This command retrieves the drive information for drives C through Z along with available disk space for each drive.

Figure 18: Retrieve drive information

The information is stored in the following format for each drive:

Format = "%d+%d+%d+%d;"

Example: "8+512+6460870+16751103;"

The information for all the available drives is combined and sent to the server using an operation similar to Figure 14.

Anti-Debugging Tricks

Debugger Detection With PEB

The malware queries the value for the flag BeingDebugged from PEB to check whether the process is being debugged.

Figure 19: Retrieve value from PEB


The malware uses the NtQueryInformationProcess API to detect if it is being debugged. The following flags are used:

  • Passing value 0x7 to ProcessInformationClass:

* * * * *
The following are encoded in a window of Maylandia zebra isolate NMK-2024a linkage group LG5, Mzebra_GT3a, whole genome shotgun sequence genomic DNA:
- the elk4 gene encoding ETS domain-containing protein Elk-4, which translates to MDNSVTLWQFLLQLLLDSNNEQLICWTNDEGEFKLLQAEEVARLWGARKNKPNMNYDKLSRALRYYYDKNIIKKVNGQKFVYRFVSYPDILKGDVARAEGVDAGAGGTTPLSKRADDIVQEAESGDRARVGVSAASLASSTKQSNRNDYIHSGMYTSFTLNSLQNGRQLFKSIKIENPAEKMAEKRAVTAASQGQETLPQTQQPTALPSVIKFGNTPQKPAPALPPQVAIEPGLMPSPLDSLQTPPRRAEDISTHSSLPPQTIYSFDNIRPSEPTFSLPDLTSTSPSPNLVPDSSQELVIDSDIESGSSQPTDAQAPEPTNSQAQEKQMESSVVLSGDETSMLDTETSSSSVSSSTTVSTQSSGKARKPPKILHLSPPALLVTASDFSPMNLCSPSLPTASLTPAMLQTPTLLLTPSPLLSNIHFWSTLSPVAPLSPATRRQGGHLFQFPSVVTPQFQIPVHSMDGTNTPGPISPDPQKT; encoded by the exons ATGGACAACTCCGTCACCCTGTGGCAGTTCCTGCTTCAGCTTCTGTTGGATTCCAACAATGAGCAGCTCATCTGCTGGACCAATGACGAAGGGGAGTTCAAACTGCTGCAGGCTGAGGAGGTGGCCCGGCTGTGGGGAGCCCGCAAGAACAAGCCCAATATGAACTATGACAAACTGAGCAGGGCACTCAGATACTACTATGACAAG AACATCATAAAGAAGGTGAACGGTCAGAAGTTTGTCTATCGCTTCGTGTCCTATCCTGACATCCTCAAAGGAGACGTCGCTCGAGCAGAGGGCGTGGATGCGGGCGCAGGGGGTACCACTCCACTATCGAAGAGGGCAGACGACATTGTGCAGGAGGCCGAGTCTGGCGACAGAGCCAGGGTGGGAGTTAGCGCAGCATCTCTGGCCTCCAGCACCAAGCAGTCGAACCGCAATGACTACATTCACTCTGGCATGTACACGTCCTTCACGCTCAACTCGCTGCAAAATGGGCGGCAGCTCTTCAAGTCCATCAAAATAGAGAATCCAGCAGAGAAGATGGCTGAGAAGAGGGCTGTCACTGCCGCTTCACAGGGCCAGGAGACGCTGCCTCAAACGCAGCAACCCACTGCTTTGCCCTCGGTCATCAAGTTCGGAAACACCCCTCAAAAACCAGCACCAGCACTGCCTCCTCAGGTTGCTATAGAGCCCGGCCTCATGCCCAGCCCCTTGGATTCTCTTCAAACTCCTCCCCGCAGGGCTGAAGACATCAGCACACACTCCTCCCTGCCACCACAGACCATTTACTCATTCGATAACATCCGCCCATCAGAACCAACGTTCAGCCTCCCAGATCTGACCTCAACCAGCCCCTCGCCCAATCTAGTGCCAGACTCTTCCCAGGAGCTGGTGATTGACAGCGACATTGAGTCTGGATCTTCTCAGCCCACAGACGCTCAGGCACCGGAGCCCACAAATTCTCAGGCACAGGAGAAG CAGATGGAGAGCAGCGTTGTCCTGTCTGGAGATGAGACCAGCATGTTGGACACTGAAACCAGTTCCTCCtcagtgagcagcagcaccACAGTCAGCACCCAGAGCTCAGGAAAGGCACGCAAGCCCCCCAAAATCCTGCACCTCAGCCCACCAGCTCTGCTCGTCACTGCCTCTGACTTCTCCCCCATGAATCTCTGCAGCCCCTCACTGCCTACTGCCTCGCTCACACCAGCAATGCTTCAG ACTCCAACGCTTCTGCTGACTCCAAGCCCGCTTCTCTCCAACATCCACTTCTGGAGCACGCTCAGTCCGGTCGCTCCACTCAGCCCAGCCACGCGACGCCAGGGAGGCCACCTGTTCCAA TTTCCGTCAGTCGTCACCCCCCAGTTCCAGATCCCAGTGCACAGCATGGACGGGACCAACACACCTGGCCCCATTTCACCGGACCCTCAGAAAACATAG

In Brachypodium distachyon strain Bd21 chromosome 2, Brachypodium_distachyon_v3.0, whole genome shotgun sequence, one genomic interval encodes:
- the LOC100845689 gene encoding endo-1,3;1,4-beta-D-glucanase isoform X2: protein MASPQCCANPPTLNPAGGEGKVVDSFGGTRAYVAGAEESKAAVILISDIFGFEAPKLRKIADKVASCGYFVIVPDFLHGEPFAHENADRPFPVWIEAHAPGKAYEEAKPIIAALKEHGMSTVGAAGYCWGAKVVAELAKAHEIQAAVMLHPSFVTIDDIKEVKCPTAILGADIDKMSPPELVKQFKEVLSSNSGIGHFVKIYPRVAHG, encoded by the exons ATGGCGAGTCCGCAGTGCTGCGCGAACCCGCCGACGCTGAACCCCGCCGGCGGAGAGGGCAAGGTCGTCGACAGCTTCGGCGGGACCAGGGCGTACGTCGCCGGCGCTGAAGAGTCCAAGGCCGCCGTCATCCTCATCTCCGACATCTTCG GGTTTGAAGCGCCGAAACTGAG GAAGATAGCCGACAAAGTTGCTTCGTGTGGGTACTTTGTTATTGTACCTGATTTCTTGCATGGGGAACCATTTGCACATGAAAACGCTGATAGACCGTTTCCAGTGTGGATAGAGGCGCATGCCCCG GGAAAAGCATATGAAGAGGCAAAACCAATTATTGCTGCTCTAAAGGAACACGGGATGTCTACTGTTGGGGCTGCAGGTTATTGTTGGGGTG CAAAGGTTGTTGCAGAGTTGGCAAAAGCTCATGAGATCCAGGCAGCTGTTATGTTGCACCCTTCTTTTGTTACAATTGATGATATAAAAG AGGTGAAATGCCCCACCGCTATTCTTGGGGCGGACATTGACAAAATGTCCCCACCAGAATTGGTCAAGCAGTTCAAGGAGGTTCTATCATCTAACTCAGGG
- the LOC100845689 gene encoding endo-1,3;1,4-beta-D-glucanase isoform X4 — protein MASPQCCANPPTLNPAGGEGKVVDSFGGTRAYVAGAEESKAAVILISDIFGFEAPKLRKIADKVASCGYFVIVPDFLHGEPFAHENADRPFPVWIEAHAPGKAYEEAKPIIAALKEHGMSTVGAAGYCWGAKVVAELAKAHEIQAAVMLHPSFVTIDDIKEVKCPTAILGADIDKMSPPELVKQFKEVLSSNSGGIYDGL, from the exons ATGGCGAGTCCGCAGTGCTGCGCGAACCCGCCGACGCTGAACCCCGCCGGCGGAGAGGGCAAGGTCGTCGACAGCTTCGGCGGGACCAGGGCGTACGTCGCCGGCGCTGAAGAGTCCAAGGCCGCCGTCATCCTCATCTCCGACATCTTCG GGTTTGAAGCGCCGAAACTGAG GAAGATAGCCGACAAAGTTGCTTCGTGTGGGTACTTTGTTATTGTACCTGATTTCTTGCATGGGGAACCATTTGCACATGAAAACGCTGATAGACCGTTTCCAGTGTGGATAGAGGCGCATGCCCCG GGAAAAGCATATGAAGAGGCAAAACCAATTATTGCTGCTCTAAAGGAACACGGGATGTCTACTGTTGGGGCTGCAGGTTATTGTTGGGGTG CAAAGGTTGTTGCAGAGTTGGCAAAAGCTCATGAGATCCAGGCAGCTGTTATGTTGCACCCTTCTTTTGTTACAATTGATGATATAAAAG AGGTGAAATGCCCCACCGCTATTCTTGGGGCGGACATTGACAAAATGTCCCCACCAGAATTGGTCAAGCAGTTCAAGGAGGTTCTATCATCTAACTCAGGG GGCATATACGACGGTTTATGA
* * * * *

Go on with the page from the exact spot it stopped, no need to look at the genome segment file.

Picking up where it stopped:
Figure 20: ProcessDebugPort verification

  • Passing value 0x1E to ProcessInformationClass:

Figure 21: ProcessDebugFlags verification

  • Passing value 0x1F to ProcessInformationClass:

Figure 22: ProcessDebugObject


HAWKBALL is a new backdoor that provides features attackers can use to collect information from a victim and deliver new payloads to the target. At the time of writing, the FireEye Multi-Vector Execution (MVX) engine is able to recognize and block this threat. We advise that all industries remain on alert, though, because the threat actors involved in this campaign may eventually broaden the scope of their current targeting.

Indicators of Compromise (IOC)







Network Indicators

  • 149.28.182[.]78:443
  • 149.28.182[.]78:80
  • http://149.28.182[.]78/?t=0&&s=0&&p=wGH^69&&k=<tick_count>
  • http://149.28.182[.]78/?e=0&&t=0&&k=<tick_count>
  • http://149.28.182[.]78/?e=0&&t=<int_xor_key>&&k=<tick_count>
  • Mozilla/4.0 (compatible; MSIE 8.0; Windows NT 6.1; Trident/4.0; SLCC2; .NET CLR 2.0.50727; .NET CLR 3.5.30729; .NET CLR 3.0.30729; Media Center PC 6.0; InfoPath.2)

FireEye Detections






FireEye Email Security

FireEye Network Security

FireEye Endpoint Security





FireEye Email Security

FireEye Network Security

FireEye Endpoint Security